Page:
Whatever we say about these passages, one thing is clear: neither Daniel nor Jesus were referring to the FIRST resurrection, which John said was to include only believers. They could only have been referring to the general resurrection of ALL the dead, small and great, who stand before God. It is thus clear that at the great white throne the believers are found written in the book of life, while the unbelievers, or evildoers, are judged out of the law books.
A double witness of this is found in Paul’s defense before Felix, who was the Procurator of Judea at the time. Acts 24:14, 15 says,
14 But this I admit to you, that according to the way which they call a sect, I do serve the God of our fathers, believing everything that is in accordance with the Law, and that is written in the Prophets; 15 having a hope in God, which these men cherish themselves, that there shall certainly be a resurrection of both the righteous and the wicked.
Thus, Paul clearly speaks of a single resurrection in which both “the righteous and the wicked” are raised. This cannot be the first resurrection, wherein only those “blessed and holy” shall be raised. Paul must be referring to the general resurrection of ALL the dead, small and great, including both righteous and wicked people—all who did not inherit the first resurrection.
Paul makes it very clear (as does Jesus) that in this general resurrection there will be found both Christians and nonchristians. The Christians will be found written in “the book of life;” the rest will be judged and “cast into the lake of fire.”
And so it is clear that there will be Christians raised in BOTH the first and the second resurrections. Those raised in the first will reign with Christ for a thousand years; the others will miss this, yet will receive life (immortality) at that later time.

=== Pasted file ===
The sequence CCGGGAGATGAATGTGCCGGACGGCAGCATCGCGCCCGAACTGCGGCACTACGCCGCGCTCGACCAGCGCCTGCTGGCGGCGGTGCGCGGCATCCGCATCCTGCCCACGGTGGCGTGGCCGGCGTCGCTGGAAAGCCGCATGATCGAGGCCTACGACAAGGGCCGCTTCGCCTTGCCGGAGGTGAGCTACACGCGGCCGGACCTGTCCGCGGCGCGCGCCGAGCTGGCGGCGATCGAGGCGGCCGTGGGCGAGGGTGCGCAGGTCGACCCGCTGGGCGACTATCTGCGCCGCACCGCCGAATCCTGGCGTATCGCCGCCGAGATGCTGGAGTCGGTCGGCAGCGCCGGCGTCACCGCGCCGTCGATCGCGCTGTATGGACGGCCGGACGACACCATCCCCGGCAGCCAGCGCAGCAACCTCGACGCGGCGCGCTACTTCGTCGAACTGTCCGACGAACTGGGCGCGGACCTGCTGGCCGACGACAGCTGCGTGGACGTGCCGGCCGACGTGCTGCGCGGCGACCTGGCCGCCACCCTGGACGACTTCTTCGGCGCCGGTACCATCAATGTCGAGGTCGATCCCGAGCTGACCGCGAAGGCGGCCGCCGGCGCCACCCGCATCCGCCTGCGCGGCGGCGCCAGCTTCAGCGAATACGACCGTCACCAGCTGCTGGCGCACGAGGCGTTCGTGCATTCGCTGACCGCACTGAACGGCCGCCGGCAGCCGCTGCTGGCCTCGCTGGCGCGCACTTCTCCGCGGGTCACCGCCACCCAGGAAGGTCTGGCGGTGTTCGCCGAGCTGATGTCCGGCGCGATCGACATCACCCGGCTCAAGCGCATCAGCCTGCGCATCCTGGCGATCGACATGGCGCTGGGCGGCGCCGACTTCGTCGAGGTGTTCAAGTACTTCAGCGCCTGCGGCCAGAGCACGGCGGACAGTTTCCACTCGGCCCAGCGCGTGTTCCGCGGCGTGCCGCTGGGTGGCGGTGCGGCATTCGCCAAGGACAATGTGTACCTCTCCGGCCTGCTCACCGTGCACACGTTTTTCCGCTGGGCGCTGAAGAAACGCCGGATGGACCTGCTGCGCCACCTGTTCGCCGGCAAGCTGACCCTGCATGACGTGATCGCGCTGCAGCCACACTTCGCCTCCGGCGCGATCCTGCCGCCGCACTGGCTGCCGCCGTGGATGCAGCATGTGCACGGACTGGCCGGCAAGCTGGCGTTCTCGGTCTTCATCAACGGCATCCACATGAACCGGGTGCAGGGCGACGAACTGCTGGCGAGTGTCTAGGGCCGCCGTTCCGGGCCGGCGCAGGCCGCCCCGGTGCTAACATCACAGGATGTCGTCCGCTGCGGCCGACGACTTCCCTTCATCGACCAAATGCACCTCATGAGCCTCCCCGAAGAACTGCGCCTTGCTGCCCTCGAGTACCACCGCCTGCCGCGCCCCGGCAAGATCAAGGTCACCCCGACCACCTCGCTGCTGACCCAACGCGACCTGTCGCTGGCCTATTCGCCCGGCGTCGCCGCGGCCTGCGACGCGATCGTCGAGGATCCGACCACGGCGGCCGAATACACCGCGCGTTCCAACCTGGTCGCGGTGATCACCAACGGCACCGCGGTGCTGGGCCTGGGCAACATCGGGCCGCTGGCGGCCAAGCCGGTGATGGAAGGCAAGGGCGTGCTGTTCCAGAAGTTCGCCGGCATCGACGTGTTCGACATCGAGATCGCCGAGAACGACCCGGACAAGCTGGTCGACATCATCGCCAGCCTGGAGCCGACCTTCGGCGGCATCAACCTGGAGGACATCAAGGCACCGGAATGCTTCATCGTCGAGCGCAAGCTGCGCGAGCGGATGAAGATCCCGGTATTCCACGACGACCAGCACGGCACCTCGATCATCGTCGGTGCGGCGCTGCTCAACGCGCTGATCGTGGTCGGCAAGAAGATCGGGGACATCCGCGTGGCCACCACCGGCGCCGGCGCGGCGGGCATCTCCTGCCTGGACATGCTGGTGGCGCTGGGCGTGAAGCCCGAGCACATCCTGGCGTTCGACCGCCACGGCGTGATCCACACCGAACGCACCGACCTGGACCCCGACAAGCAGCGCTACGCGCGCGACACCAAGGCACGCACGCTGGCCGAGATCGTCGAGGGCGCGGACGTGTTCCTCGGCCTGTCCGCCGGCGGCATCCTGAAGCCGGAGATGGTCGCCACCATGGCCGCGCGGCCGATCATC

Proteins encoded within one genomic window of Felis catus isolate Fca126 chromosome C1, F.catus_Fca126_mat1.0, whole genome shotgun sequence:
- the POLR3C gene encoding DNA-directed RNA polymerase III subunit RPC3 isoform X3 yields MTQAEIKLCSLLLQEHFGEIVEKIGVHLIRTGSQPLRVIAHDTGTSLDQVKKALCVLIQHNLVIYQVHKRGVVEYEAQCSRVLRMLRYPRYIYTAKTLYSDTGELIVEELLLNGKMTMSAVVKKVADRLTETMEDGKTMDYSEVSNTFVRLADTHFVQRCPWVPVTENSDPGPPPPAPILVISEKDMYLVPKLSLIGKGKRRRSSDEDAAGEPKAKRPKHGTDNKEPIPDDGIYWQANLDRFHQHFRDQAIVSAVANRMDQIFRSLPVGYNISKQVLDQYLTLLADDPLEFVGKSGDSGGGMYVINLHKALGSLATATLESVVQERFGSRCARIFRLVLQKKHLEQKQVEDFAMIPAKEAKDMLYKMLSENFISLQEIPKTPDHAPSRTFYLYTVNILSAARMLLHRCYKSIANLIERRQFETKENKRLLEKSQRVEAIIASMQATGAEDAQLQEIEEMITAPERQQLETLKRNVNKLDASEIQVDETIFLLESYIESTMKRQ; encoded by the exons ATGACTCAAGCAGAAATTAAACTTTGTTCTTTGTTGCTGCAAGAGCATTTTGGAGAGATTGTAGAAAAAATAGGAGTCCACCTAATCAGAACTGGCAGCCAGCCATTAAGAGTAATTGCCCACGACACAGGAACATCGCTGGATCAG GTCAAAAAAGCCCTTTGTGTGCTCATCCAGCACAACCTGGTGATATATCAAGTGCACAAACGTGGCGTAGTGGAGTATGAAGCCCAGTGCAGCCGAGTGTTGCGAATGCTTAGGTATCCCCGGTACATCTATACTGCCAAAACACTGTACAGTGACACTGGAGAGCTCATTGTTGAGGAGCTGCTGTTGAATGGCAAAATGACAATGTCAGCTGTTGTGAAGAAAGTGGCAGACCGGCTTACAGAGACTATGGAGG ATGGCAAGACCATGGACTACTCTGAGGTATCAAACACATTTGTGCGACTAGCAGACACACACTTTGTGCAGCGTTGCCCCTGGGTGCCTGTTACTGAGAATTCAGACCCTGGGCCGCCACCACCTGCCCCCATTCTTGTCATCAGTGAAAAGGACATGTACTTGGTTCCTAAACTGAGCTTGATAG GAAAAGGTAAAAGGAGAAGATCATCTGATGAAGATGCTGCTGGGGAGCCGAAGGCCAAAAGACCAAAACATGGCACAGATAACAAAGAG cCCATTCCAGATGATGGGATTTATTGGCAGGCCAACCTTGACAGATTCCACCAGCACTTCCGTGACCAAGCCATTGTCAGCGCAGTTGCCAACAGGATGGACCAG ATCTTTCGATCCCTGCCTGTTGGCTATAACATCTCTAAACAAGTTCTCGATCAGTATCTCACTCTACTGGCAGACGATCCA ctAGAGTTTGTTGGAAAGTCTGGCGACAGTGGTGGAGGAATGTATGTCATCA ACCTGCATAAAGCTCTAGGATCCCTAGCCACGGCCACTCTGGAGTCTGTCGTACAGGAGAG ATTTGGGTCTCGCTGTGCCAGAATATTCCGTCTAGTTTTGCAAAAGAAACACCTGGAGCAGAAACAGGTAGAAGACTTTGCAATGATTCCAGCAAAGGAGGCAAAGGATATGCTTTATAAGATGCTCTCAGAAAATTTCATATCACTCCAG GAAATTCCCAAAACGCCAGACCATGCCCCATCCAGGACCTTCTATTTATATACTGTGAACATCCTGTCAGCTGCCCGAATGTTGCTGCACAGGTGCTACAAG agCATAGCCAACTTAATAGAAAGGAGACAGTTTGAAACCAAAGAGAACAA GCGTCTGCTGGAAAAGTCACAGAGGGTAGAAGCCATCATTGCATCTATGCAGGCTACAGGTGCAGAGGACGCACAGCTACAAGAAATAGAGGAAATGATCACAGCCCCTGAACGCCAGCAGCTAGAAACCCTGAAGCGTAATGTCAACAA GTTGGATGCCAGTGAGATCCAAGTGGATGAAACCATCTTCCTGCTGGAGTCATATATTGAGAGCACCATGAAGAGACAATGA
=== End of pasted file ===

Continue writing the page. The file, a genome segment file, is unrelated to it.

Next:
Hence, the Scriptures make a distinction between the Overcomers and the Church in general.
How Christians Will Be Judged
Once we understand the distinction between these two resurrections, we have the means to determine which resurrection is being discussed in other passages of Scripture. These passages also add details to our core of knowledge regarding these resurrections. One such passage is found in Luke 12:35-50, where Jesus speaks of the “faithful and wise steward” who will be made “ruler over His household.”
If this wise steward is to be made “ruler,” then we know he is of the first resurrection, for these rule and reign with Christ a thousand years, as we have seen. The wise steward is one who has learned to be a good servant, one who abides by the laws of the household and does the will of his Master.
Having learned to be obedient, he is now qualified to rule. He has learned that ruling does not mean having servants, but being a servant and having the authority to serve others. This is made plain in Mark 10:42-45,
42 And calling them to Himself, Jesus said to them, You know that those who are recognized as rulers of the Gentiles [ethnos, “nations”] lord it over them; and their great men exercise authority over them. 43 But it is not so among you, but whoever wishes to become great among you shall be your servant; 44 and whoever wishes to be first among you shall be slave of all. 45 For even the Son of Man did not come to be served, but to serve, and to give His life a ransom for many.